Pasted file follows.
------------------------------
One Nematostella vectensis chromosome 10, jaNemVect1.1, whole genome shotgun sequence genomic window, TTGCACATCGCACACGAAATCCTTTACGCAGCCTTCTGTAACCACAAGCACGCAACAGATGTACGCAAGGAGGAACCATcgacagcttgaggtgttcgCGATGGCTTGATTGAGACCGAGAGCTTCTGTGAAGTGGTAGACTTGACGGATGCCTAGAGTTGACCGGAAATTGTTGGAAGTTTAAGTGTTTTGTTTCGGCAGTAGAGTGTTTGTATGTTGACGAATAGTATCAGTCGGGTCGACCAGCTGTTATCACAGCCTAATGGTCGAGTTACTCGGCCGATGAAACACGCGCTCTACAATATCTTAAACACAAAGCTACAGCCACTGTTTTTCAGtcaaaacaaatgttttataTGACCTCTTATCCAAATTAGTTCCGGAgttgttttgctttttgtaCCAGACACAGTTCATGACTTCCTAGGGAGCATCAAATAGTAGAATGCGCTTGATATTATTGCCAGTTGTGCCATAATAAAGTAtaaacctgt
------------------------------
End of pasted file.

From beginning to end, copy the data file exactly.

One Nematostella vectensis chromosome 10, jaNemVect1.1, whole genome shotgun sequence genomic window, TTGCACATCGCACACGAAATCCTTTACGCAGCCTTCTGTAACCACAAGCACGCAACAGATGTACGCAAGGAGGAACCATcgacagcttgaggtgttcgCGATGGCTTGATTGAGACCGAGAGCTTCTGTGAAGTGGTAGACTTGACGGATGCCTAGAGTTGACCGGAAATTGTTGGAAGTTTAAGTGTTTTGTTTCGGCAGTAGAGTGTTTGTATGTTGACGAATAGTATCAGTCGGGTCGACCAGCTGTTATCACAGCCTAATGGTCGAGTTACTCGGCCGATGAAACACGCGCTCTACAATATCTTAAACACAAAGCTACAGCCACTGTTTTTCAGtcaaaacaaatgttttataTGACCTCTTATCCAAATTAGTTCCGGAgttgttttgctttttgtaCCAGACACAGTTCATGACTTCCTAGGGAGCATCAAATAGTAGAATGCGCTTGATATTATTGCCAGTTGTGCCATAATAAAGTAtaaacctgt